Molly ran to the sidewalk and started chasing after her dog, who was barking loudly toward the end of her street.

“Wally! Stop! Come back!”

Her dog was almost to the ball. But then she saw it. A large Jeep, with four chatty teenagers inside, swung around the corner and headed straight for her dog.

“Oh my God! Oh my God, no!”

The dog stopped in his tracks, right in front of the car. Molly was too far away; all she could do was close her eyes and scream.

When she opened her eyes a moment later, she saw that the Jeep had veered around Wally. She leapt onto the sidewalk and watched as the car raced past her, four teens inside of it still laughing as if the driver hadn’t nearly murdered her pet in cold blood.

Molly turned back to the end of the street to see her dog standing still, looking out past the guardrail toward the back entrance to Grisly Cemetery.

“What is it, boy?” she said as she reached Wally. The dog didn’t have the damp tennis ball in his mouth. He was whimpering, like an invisible force field was keeping him from taking another step.

Molly peered forward. The ball had come to rest under a tree a few yards ahead, next to a large, impressive gravestone.

“It’s OK, Wally,” Molly said, stepping onto the grass and marching over to the tree. “There’s nothing to be afraid of.”

Molly would have been terrified to step foot in the cemetery if it were dark out, but the hint of the sun still remained in the distance. Molly had heard stories from her friends, and even her own father, about how this cemetery was haunted. But she didn’t believe in that stuff. She didn’t believe in ghosts or witches or vampires—any of it.

The farther she walked, the quieter it became. She turned around to see her dog whining, and still not stepping onto the grass. Molly darted her eyes at the tennis ball. She was ten feet away.

She heard a weird growl noise, something from her right. She turned to see a multitude of headstones, a hundred or more, leading all the way to tiny hills and the side of a mountain. She could even see the back of that new golf course in the distance.

Molly picked up the ball. It was stained with black water and yellow grass. She wiped it down. She looked back at her dog. Not only was Wally still whining; he was taking a few steps back.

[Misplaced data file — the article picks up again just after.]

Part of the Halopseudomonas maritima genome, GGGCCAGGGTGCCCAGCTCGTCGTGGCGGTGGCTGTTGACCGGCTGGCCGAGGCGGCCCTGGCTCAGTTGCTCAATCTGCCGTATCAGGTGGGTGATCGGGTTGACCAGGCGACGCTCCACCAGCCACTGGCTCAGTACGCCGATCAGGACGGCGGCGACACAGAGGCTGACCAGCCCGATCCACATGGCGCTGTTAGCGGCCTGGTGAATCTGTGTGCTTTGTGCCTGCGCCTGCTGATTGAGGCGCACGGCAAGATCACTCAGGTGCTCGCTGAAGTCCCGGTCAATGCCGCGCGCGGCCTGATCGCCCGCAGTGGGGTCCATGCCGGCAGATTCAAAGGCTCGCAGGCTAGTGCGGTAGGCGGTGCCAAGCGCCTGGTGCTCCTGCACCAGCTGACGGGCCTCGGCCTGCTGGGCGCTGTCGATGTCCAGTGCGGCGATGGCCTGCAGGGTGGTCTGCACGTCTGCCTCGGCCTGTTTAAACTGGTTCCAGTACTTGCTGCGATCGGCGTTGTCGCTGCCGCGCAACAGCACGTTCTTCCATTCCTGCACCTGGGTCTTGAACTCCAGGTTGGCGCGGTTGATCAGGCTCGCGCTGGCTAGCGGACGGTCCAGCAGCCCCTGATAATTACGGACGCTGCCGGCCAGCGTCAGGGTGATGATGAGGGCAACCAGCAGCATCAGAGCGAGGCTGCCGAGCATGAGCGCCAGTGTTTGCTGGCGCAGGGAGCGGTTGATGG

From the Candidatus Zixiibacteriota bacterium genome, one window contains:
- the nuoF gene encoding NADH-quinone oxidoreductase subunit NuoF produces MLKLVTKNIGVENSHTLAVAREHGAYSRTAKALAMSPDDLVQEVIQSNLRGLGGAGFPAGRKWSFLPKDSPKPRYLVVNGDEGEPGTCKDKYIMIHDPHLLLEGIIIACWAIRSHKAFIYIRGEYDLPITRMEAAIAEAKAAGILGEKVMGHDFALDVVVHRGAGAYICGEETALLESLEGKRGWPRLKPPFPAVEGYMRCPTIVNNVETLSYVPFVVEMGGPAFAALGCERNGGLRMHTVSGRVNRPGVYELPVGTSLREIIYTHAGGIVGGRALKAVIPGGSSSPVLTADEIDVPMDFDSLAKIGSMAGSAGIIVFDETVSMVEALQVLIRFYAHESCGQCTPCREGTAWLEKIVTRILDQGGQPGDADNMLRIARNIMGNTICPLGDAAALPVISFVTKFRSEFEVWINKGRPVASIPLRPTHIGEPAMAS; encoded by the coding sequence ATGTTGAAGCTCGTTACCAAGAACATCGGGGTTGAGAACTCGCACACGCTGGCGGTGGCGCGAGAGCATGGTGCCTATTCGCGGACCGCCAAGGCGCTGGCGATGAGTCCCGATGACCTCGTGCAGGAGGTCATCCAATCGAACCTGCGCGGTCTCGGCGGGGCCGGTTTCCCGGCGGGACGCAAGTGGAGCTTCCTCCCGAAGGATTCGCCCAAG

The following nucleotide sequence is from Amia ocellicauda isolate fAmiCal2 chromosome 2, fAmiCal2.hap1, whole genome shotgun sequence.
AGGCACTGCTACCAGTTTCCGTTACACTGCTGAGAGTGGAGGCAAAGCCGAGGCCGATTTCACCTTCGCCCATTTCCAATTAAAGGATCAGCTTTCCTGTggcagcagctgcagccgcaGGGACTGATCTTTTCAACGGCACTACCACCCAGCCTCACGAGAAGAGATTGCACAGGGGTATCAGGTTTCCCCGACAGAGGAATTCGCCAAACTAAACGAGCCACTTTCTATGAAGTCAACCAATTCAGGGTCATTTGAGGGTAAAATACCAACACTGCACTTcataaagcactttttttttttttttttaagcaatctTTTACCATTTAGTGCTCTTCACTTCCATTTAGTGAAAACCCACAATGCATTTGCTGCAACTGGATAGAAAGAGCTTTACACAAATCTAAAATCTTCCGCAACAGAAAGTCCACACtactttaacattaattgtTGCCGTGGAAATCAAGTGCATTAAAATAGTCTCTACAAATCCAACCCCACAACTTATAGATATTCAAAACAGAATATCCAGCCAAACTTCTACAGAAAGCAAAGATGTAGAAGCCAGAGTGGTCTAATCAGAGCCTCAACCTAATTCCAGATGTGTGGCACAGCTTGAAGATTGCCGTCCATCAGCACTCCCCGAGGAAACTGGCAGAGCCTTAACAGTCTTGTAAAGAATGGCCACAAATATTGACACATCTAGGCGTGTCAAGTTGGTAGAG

“What?” She smiled at her frightened dog. “What’s the matter, boy?”

The dog took another step back.

Molly walked toward him, not with concern, but with a smile. She could see terror in her dog’s eyes.

“I never knew my own dog to be such a scaredy-cat!” she said with a laugh. She made her way past the tree, past the tombstone, and toward the sidewalk. “You’re not a cat, are you, Wally?”

The dog stopped whining. And then he started barking.

“Wally, what are you doing?” The dog kept barking. Louder and louder. He wouldn’t stop. Molly sighed and shook her head. “What are you so afraid of?”

She planted her left foot down on the sidewalk, but her right foot didn’t make it. An arm wrapped around her mid-section and pulled her back toward the cemetery.

Molly screamed as loud as she could, but only for a second, as a yellow hand with dripping flesh and a foul smell smashed against her mouth.

She tried to flee from his grasp. She bit down on the hand, but all that did was get a piece of his flesh stuck in her throat.

Molly started coughing. She couldn’t fathom it: she was choking on someone’s index finger!

She finally looked up to see him, or her, or whatever it was. She could see the bones in the creature’s cheeks; she could see the tuft of gray hair on top of the head. The creature smiled at her, showcasing a mouthful of cracked, rotting teeth.

“DO YOU WANT TO PLAY?” the creature said before he slapped his hand against her back, making her cough up the finger.

Molly started crying. It was all she could do.

As the creature began to pull her underneath one of the many gravestones, as the unimaginable stench and all the whispering voices of this creature’s minions hit her from every direction in the dark, Molly tried not to scream.

She knew the sooner she played by the rules, the sooner she’d get to play with Wally again.

“TIME,” the creature shouted, as Molly met the growls of hundreds of hungry beasts. “TIME TO FEAST!”

She was a good girl, Molly was. She didn’t like to get into trouble.

And she certainly didn’t like to disobey.